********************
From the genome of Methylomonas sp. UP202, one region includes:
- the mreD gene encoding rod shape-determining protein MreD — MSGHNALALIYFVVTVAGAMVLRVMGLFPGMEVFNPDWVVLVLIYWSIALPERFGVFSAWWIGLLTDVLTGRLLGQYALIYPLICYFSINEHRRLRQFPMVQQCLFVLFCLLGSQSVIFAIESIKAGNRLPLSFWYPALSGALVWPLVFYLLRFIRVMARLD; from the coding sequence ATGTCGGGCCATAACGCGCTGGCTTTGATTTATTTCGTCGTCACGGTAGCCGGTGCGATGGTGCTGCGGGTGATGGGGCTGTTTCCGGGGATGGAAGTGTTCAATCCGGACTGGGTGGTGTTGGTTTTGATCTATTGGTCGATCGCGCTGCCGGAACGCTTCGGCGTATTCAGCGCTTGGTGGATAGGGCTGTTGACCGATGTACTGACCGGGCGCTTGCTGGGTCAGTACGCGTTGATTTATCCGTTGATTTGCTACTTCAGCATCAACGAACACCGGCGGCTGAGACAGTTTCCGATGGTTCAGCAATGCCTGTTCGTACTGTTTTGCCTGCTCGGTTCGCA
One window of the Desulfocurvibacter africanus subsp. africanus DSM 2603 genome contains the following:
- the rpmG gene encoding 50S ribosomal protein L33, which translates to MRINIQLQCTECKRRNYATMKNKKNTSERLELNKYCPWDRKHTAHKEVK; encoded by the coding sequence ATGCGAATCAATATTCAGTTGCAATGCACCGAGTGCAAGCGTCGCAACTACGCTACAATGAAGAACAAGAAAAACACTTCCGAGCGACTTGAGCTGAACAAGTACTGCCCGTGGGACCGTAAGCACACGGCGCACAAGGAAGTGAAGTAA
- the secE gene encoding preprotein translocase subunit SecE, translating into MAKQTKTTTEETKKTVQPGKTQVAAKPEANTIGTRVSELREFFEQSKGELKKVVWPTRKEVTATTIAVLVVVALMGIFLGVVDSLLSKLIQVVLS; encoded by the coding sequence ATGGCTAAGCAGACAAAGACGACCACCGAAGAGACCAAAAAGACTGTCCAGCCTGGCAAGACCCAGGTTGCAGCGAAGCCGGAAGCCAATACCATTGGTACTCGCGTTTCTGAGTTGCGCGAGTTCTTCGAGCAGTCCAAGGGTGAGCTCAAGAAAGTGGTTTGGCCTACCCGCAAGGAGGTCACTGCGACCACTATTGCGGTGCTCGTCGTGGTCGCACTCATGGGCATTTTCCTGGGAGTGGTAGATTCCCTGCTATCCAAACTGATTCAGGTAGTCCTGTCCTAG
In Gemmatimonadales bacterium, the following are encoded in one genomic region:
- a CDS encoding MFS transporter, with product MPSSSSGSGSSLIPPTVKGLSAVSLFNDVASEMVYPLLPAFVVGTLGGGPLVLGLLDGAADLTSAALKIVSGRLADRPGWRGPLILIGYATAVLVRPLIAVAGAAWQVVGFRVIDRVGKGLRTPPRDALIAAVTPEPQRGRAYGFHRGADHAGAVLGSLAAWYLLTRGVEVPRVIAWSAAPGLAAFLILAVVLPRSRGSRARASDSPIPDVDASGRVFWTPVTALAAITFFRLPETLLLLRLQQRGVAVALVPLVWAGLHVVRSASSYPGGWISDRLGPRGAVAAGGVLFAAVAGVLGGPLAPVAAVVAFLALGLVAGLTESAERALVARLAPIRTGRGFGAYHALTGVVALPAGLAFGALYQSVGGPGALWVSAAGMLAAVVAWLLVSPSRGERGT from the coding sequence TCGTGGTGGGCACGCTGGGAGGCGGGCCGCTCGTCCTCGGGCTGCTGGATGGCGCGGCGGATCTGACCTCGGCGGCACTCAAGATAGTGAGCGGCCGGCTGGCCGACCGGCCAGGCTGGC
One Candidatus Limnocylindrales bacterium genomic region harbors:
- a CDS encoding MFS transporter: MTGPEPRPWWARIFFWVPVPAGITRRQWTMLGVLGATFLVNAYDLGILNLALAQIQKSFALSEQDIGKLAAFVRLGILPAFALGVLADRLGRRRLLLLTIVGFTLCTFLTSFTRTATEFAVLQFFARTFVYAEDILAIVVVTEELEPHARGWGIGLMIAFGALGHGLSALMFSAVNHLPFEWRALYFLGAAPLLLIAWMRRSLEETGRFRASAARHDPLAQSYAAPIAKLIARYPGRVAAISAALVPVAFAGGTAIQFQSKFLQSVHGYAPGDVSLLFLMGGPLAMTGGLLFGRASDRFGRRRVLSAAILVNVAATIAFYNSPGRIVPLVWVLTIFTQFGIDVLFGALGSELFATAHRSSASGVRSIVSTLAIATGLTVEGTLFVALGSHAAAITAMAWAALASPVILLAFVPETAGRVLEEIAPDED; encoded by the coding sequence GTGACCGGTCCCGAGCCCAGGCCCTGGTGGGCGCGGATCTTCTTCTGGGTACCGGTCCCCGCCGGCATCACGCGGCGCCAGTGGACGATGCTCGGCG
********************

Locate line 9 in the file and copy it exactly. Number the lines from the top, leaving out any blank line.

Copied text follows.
- a CDS encoding MFS transporter: MTGPEPRPWWARIFFWVPVPAGITRRQWTMLGVLGATFLVNAYDLGILNLALAQIQKSFALSEQDIGKLAAFVRLGILPAFALGVLADRLGRRRLLLLTIVGFTLCTFLTSFTRTATEFAVLQFFARTFVYAEDILAIVVVTEELEPHARGWGIGLMIAFGALGHGLSALMFSAVNHLPFEWRALYFLGAAPLLLIAWMRRSLEETGRFRASAARHDPLAQSYAAPIAKLIARYPGRVAAISAALVPVAFAGGTAIQFQSKFLQSVHGYAPGDVSLLFLMGGPLAMTGGLLFGRASDRFGRRRVLSAAILVNVAATIAFYNSPGRIVPLVWVLTIFTQFGIDVLFGALGSELFATAHRSSASGVRSIVSTLAIATGLTVEGTLFVALGSHAAAITAMAWAALASPVILLAFVPETAGRVLEEIAPDED; encoded by the coding sequence GTGACCGGTCCCGAGCCCAGGCCCTGGTGGGCGCGGATCTTCTTCTGGGTACCGGTCCCCGCCGGCATCACGCGGCGCCAGTGGACGATGCTCGGCG